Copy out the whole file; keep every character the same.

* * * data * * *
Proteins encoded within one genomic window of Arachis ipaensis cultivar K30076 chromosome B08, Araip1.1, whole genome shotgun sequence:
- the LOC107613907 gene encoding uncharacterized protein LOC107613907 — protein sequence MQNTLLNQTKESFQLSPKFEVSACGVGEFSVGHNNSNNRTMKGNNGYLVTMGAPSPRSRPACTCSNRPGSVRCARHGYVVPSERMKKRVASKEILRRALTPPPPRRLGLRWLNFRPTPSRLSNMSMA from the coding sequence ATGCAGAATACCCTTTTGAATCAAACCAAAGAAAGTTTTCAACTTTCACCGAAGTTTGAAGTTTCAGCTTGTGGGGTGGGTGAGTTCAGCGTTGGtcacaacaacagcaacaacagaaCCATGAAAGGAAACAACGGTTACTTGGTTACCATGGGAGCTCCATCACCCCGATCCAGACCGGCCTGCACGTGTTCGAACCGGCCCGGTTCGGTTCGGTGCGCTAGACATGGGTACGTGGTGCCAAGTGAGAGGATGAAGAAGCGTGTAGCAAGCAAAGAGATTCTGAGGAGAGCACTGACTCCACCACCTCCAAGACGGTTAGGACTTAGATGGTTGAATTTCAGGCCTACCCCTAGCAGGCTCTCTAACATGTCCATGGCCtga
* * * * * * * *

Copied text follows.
Proteins encoded within one genomic window of Arachis ipaensis cultivar K30076 chromosome B08, Araip1.1, whole genome shotgun sequence:
- the LOC107613907 gene encoding uncharacterized protein LOC107613907 — protein sequence MQNTLLNQTKESFQLSPKFEVSACGVGEFSVGHNNSNNRTMKGNNGYLVTMGAPSPRSRPACTCSNRPGSVRCARHGYVVPSERMKKRVASKEILRRALTPPPPRRLGLRWLNFRPTPSRLSNMSMA from the coding sequence ATGCAGAATACCCTTTTGAATCAAACCAAAGAAAGTTTTCAACTTTCACCGAAGTTTGAAGTTTCAGCTTGTGGGGTGGGTGAGTTCAGCGTTGGtcacaacaacagcaacaacagaaCCATGAAAGGAAACAACGGTTACTTGGTTACCATGGGAGCTCCATCACCCCGATCCAGACCGGCCTGCACGTGTTCGAACCGGCCCGGTTCGGTTCGGTGCGCTAGACATGGGTACGTGGTGCCAAGTGAGAGGATGAAGAAGCGTGTAGCAAGCAAAGAGATTCTGAGGAGAGCACTGACTCCACCACCTCCAAGACGGTTAGGACTTAGATGGTTGAATTTCAGGCCTACCCCTAGCAGGCTCTCTAACATGTCCATGGCCtga